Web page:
True Poker tournament
schedule is fairly sparse
due to lack of overall traffic. Currently, they're hosting
some interesting tournament promotions such as sports-themed
as well as a $5,000 freeroll tournaments for the month's top
players. Their largest weekly event is a
weekly $6,000 guaranteed tournament on Sundays. While that isn't an
enormous prize pool, it also means that you're up against less
hosts a tournament every hour or so with buy-ins
usually in the $10-30 range. Guaranteed events take place 2 or 3
times daily with prize pools between $500-$1,200. The number of
players is usually under 60-70 making them essentially large Sit and
Gos that can be completed in a short amount of time.
launched several years ago, the unique 3-D table graphics were on
the same advanced level as the current generation of video games. It
was pretty amazing to play real money poker from seemingly within a
video game. While the HD era made the
graphics look a bit
dated I still appreciated the novelty of playing from a first-person
perspective. It's surprising that over the last decade only
and a couple of non-US poker rooms have tried to implement this
The animations were a bit stiff and you actually have to
click to flip up the sides of your hole cards but it was just a bit
more realistic and fun to see the table from a brick-and-mortar
point of view. Unfortunately, the entire
3D mode has now been disabled in favor of a more updated 2D
view. I understand the rationale behind the update but I still would
have preferred to be able to launch up the old 3D relic for fun once
in a while.
2D software is perfectly serviceable and, in fact, probably looks
sharper than larger rooms with larger budgets. The color scheme,
animations, and card graphics are all extremely sharp and makes the
overall gameplay feel smooth. I don't mind the lack of customizable
avatars, which keeps the tables clean and free of clutter. The
Poker table size is nice and large, although they're finally
catching up to their peers and allowing resizable tables. Average
game speed for full 9-handed tables is also above-average at a
comfortable 60-70 hands per hour.
While True Poker
has recently added the direct checking account option for both
deposits and payouts I've used paper checks for the past couple of
years. The turnaround time certainly isn't as fast as the major
sites with most checks arriving in about 3-4 weeks. Fortunately, I
can depend on the check to always eventually arrive and it the
processor seems to work fine with US banks.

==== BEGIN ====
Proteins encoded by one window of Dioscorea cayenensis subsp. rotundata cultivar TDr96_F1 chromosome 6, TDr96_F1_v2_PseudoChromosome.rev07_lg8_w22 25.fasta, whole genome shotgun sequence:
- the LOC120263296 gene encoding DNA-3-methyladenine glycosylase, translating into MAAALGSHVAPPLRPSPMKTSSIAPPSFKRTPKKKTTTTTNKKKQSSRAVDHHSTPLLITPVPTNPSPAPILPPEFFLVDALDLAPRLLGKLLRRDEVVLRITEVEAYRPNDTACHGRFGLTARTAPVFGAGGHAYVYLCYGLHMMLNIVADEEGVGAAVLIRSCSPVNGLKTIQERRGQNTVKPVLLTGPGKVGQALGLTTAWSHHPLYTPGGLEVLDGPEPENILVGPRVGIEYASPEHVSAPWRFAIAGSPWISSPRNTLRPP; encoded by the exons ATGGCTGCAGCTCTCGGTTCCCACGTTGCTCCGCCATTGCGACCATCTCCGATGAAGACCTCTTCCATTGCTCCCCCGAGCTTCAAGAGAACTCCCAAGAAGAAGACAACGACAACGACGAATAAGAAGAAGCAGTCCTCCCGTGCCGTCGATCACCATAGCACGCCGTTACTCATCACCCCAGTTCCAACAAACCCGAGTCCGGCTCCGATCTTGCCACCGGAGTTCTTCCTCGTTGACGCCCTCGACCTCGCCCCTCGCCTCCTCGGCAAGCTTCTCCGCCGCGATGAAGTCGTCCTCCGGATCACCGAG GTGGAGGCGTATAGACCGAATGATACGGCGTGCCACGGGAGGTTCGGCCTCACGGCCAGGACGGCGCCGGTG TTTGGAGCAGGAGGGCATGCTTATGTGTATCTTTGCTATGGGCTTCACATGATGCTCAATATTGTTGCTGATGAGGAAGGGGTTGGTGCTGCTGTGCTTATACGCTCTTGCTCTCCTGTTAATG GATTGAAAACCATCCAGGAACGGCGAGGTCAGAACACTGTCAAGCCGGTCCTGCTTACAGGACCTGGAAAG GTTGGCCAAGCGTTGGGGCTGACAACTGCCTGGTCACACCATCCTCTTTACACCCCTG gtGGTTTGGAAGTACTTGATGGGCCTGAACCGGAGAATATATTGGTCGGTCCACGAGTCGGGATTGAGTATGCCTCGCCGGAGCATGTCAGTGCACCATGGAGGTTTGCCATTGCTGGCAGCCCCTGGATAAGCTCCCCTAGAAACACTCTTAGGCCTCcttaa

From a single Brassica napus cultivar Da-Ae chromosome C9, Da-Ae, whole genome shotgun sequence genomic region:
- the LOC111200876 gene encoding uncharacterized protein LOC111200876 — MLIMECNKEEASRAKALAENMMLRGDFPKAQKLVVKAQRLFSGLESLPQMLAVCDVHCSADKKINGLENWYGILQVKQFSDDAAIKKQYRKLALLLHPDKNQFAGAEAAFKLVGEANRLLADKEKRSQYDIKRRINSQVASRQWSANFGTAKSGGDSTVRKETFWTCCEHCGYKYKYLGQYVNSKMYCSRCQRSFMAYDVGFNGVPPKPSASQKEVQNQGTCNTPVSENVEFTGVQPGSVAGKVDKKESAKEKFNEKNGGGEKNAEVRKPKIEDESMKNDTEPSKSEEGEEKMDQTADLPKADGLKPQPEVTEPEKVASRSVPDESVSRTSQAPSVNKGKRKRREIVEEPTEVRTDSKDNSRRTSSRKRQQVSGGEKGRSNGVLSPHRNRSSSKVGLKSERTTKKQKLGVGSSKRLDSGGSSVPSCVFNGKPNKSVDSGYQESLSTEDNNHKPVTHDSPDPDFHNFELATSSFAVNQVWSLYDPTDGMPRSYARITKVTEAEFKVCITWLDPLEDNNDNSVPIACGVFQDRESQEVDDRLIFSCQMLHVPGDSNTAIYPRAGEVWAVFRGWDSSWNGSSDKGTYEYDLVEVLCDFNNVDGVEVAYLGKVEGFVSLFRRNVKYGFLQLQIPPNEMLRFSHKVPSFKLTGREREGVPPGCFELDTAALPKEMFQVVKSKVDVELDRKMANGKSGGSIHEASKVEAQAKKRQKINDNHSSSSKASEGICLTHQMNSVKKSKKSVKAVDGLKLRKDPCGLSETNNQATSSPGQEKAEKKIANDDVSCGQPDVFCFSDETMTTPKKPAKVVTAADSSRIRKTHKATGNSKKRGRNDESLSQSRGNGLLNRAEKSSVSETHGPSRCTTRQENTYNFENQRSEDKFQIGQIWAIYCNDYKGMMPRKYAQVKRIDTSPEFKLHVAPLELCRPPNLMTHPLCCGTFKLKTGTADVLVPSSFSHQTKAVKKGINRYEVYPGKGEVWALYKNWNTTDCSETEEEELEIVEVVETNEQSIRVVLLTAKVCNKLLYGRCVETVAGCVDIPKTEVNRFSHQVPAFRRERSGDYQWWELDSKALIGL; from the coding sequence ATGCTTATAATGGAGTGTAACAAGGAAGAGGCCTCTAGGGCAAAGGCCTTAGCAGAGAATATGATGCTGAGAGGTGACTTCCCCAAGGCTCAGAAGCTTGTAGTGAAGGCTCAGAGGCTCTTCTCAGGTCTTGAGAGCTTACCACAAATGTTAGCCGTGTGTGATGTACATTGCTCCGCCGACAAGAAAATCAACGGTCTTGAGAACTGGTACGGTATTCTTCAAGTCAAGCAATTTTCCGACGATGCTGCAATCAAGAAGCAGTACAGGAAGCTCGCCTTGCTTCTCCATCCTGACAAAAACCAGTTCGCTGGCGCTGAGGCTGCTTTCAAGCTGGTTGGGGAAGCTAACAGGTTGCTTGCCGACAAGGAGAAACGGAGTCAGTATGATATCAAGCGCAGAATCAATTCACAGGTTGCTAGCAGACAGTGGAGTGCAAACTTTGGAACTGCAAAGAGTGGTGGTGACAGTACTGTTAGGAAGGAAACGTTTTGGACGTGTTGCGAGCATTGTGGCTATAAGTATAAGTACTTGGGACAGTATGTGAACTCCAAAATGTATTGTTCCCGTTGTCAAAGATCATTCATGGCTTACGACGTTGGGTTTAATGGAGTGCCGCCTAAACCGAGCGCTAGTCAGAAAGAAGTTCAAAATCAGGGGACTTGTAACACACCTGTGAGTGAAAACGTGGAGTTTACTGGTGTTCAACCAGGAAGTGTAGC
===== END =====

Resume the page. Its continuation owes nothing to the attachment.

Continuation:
Customer service has been slower than
average at True Poker
as they're a small operation that handles support primarily through e-mail.
When I've had to contact support via e-mail they've always been
friendly and competent with a wait-time of about 12-24 hours.
Recently, they've added a telephone number that is open almost all
day, although it isn't toll-free.
With the introduction of low limit
Poker has increased their ring game traffic. It still isn't
enormous, but it does usually have a handful of games up to about
the $5/10 NL level going around
the clock. They don't typically offer many tournaments but their top
guaranteed events draw about 60-70 players.
Loose cash games. The recent boost in traffic hasn't changed the
high flops percentages and large average flops at True
Easy to earn bonus. The bonus is a
standard amount but I find that it cashes out pretty quickly.
Smaller tournaments. Skilled players
stand a greater chance of winning against fewer opponents.
Game Selection: Hold'em,
Omaha, Stud, Draw
Limits: Limit: 5c/10c up
to $5/$10 No-Limit: 5c/10c up to $5/$10
Deposit Methods: NETeller,
Citadel, UseMyBank, and major credit cards.
True Poker has mostly soft action, especially at the no-limit
levels. At a weak-tight table with lots of calling stations, I would
recommend limping with more of your marginal hands as you are
usually getting the proper odds to do so. When you do pick up a
premium or even above-average hand, I would fire in a raise to make
it expensive for bad hands to hit a good flop. If your table is full
of tight-aggressive players and you've established a strong table
image, I would try to pick up more pots by raising from late
position with hands like suited connectors. If you know the players
at your table to be be playing solid cards, be careful if someone
plays back at you.